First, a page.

While officials expect the pending addition of six new pieces of snow removal equipment through $840,000 in leftover funds to improve the city’s overall response and save on overtime costs, the rising age and questionable fitness of the existing fleet, the DPW chief says, could make the net gain to the department, city streets and taxpayers negligible at best.
“We’ll be lucky if it’s any additional trucks by the time the dust settles,” Paul J. Moosey, Department of Public Works & Parks commissioner, told the Sun Saturday morning. “It’s possible we could lose that many [three] to major breakdowns.”
The City Council last Tuesday, May 10, authorized the transfer of $837,315 from the snow account to the street account to purchase equipment normally included in the capital budget.
The new equipment, as requested by Moosey through City Manager Edward M. Augustus Jr., includes three heavy-duty trucks with snow equipment attachments ($539,631), two sidewalk plows ($260,092), and a brine maker ($37,592) — a machine that produces liquid salt for a pre-treatment solution for the city’s roads.
Augustus said in his communication to councilors, “This pre-treatment will dissolve early accumulations of snow and prevent bonding that will result in shorter clean up time.”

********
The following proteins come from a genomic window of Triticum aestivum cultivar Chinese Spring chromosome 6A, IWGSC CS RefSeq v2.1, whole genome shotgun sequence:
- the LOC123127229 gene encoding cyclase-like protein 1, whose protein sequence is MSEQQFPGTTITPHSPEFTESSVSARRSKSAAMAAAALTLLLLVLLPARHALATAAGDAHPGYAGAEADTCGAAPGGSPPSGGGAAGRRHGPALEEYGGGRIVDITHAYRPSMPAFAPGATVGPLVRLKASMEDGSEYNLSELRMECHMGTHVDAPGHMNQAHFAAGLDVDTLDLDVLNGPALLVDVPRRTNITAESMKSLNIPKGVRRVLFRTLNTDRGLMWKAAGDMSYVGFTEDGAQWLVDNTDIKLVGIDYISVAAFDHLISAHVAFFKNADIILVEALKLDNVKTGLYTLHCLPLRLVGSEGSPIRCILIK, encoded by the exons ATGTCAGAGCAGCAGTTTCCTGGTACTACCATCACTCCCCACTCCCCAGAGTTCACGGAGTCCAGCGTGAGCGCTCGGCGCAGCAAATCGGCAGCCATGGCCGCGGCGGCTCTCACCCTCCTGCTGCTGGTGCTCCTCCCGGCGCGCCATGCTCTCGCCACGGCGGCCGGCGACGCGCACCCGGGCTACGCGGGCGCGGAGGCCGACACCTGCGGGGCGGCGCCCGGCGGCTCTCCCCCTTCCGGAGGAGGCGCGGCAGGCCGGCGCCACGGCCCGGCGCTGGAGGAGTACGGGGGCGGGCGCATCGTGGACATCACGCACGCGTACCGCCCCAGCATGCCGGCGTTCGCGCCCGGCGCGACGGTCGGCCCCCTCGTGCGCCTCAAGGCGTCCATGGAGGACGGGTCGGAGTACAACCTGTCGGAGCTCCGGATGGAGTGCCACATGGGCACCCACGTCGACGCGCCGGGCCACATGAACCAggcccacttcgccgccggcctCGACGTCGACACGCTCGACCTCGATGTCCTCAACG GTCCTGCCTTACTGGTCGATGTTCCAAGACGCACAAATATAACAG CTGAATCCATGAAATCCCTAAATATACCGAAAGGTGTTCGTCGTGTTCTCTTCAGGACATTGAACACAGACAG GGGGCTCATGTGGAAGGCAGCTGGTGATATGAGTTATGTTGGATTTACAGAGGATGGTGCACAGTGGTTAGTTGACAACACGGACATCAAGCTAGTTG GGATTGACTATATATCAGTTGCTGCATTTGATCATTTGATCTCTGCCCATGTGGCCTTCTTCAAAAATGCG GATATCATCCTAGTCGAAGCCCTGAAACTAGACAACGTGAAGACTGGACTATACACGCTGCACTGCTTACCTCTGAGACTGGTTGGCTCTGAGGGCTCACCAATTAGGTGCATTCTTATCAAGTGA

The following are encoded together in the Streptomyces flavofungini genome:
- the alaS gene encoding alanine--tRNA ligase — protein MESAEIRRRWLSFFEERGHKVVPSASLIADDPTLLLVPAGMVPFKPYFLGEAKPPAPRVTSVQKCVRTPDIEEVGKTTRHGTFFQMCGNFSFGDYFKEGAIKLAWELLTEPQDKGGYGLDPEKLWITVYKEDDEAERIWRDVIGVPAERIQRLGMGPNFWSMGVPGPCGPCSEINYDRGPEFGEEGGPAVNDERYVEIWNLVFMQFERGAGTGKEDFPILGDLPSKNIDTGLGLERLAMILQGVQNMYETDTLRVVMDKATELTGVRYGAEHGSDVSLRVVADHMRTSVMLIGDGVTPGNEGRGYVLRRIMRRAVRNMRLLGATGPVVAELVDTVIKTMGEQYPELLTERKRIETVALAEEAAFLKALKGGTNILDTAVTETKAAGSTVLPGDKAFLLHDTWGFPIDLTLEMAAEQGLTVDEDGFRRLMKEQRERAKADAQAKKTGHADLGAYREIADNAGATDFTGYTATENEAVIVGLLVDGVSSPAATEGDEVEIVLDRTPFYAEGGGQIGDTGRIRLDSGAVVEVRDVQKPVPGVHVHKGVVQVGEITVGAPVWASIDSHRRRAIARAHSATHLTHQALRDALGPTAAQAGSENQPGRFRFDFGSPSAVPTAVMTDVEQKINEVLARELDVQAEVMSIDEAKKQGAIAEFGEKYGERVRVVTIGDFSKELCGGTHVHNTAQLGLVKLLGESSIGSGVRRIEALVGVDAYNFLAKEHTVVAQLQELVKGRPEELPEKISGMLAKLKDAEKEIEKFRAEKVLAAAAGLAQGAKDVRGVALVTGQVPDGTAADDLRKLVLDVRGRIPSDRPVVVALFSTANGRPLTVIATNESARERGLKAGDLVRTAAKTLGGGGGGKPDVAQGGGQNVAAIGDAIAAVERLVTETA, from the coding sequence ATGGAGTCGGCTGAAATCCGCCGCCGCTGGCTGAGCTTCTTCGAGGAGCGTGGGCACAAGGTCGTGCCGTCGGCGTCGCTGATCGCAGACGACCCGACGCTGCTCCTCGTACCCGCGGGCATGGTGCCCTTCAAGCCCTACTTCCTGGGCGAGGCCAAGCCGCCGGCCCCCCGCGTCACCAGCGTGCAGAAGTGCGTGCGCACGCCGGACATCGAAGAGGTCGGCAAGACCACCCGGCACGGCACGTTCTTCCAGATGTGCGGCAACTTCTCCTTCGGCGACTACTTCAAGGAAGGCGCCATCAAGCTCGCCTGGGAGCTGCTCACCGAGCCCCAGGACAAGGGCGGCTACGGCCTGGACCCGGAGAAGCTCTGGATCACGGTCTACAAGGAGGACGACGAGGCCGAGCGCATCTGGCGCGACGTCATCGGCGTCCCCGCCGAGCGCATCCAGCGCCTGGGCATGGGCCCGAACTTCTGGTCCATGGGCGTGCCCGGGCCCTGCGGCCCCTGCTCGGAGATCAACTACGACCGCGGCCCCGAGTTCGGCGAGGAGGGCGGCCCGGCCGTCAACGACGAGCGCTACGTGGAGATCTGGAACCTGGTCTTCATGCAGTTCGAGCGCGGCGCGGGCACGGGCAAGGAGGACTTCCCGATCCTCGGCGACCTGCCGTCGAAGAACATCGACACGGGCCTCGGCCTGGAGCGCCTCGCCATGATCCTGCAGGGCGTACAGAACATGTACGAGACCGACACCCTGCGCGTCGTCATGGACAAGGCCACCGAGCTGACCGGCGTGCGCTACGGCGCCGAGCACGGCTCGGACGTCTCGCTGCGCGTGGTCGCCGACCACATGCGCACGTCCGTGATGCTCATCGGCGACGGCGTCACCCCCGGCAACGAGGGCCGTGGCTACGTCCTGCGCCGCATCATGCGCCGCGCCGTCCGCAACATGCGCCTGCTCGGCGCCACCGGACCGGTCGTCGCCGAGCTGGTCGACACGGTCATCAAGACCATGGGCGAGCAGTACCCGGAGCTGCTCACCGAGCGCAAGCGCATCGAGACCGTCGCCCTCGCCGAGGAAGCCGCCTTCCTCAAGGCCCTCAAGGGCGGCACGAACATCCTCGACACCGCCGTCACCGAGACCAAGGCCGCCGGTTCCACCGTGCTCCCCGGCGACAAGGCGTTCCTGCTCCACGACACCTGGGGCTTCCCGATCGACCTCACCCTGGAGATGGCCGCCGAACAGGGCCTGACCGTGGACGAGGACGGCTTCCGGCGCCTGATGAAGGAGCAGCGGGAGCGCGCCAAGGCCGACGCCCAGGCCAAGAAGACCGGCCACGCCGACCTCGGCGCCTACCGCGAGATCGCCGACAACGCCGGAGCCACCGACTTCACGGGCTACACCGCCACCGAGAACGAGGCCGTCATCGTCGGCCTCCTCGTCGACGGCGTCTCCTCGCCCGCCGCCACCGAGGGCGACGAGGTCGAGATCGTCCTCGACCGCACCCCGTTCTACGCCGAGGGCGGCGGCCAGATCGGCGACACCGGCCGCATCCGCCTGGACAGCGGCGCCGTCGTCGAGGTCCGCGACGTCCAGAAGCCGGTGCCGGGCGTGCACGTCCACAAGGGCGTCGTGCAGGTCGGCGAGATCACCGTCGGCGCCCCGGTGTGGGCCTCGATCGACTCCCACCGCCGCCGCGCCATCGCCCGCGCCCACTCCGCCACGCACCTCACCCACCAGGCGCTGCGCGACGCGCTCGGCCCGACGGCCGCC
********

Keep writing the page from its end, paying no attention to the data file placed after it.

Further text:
“Adding equipment that can pretreat before a storm begins could allow DPW to get ready for an overnight storm during the day, thereby reducing overtime,” Moosey said in an email through city spokesman John Hill earlier last week.
Hill said the equipment will be expanding the current fleet and will not be replacing any older equipment. The equipment will be purchased, Hill said, “before next winter, but we don’t exactly know when.”
Moosey, reached via phone Saturday morning, May 14, said the equipment at the department’s disposal is rapidly aging. He said one of the trucks experienced engine failure last winter and is unlikely to be repaired.
“The head of our fleet tells me that most of them are old enough to vote,” he said. “I don’t know if that’s a bit of an exaggeration, but most of them are quite old.”
The transfer and purchase come amid a “top-to-bottom” review of the city’s snow-removal efforts this past winter, during which the city faced heavy criticism. Hill said Friday the review would be completed in 60 to 90 days.
Asked about the city’s treatment of roads in light of the snow removal budget surplus, Hill said, “Money is never a consideration when they’re planning for how to respond to a storm. Whether we were $1.3 million under budget or $3 million over budget, the response would be the same — they do what’s most appropriate given the forecast, given the time of day, time of year, and other factors. Money is never one of those considerations.”
The city has acknowledged it is behind the times when it comes to pretreating roadways before snowfall. The addition of the brine maker, Moosey said, would allow workers to cover all the city’s streets with a water-salt solution designed to thwart freezing and slippery conditions.
The brine maker is a stationary piece of equipment that should allow all available trucks to deliver the solution, Moosey said.
District 3 Councilor George J. Russell, who voted against the motion to transfer the funds because, he said, last winter’s DPW&P operational problems are still not resolved, noted the extra snow funding could be better spent.